Trazodone is classified as a serotonin receptor antagonist and reuptake inhibitor (SARI). It inhibits activity at the serotonin 5-HT2A postsynaptic receptor and acts as a weak presynaptic serotonin reuptake inhibitor. It is used as an adjunctive agent with TCAs and SSRIs to help manage anxiety-related disorders and facilitate sleep.
Trazodone can also be an alpha-1 antagonist, resulting in hypotension. It is metabolized by the hepatic cytochrome P450 system and reaches its peak plasma concentration at 445 ± 271 minutes; its half-life is 169 ± 53 minutes after a single oral dose.5
Indications and dosage
Trazodone can be administered as needed, daily as often as every eight hours, or by using a combination of the two schedules. Because of the wide range in reaching peak plasma concentration and in its half-life, it is important to recognize that dosing should be adjusted to account for this individual variability. Regular daily dosing is more common with generalized anxiety disorders in which it is difficult to identify a specific trigger, and as-needed dosing is used when those stimuli can be predictably recognized. Therefore, trazodone is used in situations in which there is an identifiable stimulus, such as thunderstorms, or before an owner's departure in separation anxiety cases.6
Trazodone is dosed at 1.7 to 9.5 mg/kg orally every eight to 24 hours. It is recommended to begin dosing at 2 to 3 mg/kg orally every 24 hours and then gradually taper up to effect. Dosing at the lower end of the range should be sufficient when trazodone is used along with a primary agent such as a TCA or an SSRI. Trazodone can also be used as a single agent. Trazodone is available in 50-, 100-, 150-, and 300-mg tablets.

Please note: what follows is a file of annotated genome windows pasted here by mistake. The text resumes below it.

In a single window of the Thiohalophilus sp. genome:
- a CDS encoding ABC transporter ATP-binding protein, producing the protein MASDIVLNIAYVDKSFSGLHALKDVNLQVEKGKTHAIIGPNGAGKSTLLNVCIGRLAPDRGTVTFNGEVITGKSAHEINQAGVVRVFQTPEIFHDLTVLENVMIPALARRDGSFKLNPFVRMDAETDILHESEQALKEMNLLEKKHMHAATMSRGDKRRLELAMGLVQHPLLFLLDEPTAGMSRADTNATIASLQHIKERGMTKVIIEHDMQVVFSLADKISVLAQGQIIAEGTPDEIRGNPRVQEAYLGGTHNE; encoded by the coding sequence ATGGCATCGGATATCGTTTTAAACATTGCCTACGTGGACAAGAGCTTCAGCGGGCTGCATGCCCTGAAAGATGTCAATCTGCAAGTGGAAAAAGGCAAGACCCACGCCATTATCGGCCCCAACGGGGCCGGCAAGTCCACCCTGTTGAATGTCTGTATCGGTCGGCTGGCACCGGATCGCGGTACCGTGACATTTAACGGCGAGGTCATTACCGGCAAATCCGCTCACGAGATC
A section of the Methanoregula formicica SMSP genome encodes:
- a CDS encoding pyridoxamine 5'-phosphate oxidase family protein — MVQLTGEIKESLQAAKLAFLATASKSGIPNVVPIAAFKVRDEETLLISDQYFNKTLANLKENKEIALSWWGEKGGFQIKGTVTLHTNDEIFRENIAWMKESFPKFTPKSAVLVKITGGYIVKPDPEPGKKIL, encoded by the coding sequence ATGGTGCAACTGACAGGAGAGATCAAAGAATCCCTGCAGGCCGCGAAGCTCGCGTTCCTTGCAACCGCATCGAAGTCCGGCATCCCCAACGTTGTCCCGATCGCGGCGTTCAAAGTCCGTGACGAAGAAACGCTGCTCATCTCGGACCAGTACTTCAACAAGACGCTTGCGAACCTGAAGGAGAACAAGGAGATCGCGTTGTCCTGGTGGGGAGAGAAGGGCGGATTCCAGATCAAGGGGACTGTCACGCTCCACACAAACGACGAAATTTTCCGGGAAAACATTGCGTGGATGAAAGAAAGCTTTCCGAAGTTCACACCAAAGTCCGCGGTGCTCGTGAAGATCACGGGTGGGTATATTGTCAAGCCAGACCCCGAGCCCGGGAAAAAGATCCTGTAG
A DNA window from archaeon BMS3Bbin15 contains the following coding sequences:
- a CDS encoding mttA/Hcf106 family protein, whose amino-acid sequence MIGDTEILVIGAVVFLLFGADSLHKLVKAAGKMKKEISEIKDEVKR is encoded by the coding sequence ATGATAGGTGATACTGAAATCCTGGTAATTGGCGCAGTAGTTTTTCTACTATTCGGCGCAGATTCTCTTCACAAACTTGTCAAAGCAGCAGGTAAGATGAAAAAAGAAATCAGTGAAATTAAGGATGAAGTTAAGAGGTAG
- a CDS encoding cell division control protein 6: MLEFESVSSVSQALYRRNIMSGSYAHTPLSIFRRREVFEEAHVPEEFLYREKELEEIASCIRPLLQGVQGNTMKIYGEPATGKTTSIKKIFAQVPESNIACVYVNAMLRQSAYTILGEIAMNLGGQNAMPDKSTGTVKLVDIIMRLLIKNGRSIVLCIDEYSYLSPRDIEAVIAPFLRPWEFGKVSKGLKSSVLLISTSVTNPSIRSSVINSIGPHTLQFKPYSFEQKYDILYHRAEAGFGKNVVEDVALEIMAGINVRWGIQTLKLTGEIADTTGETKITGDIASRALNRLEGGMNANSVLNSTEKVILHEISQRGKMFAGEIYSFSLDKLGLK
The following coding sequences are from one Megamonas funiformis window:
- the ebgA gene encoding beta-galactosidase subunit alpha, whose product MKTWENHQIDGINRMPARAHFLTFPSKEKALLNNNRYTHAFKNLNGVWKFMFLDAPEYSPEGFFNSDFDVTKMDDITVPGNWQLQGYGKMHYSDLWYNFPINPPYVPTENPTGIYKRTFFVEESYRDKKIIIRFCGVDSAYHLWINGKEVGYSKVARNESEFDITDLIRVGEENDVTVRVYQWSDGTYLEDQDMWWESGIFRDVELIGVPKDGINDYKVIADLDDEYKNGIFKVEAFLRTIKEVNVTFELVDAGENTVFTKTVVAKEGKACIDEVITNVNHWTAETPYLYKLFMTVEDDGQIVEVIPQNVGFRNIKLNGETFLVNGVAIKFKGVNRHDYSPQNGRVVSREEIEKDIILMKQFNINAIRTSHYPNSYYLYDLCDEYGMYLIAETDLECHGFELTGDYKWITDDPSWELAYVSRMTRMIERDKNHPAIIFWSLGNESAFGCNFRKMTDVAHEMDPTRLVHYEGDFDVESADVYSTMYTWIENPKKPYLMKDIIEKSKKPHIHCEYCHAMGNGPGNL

Potential side effects
Side effects commonly include gastrointestinal effects (vomiting and diarrhea), sedation, ataxia, hypotension, excitement or agitation, and panting. Priapism is a rare side effect in people, so exercise caution when using trazodone in breeding male dogs.
When combined with an SSRI or a TCA, trazodone may increase the risk of seizures due to an unknown etiology, but consider that it could be a consequence of serotonin syndrome (see the sidebar "Serotonin syndrome: Be on the lookout"). SSRIs and TCAs may also increase plasma concentrations of trazodone. In addition, plasma concentrations of digoxin may be increased with trazodone administration.4,7
Serotonin syndrome: Be on the lookout
Most side effects diminish with time, so often waiting is the best response to the appearance of mild to moderate side effects. It is best to begin at the lower end of the dosage range to limit side effects. Administer a dose at the lower levels for three days and then gradually taper up as needed.8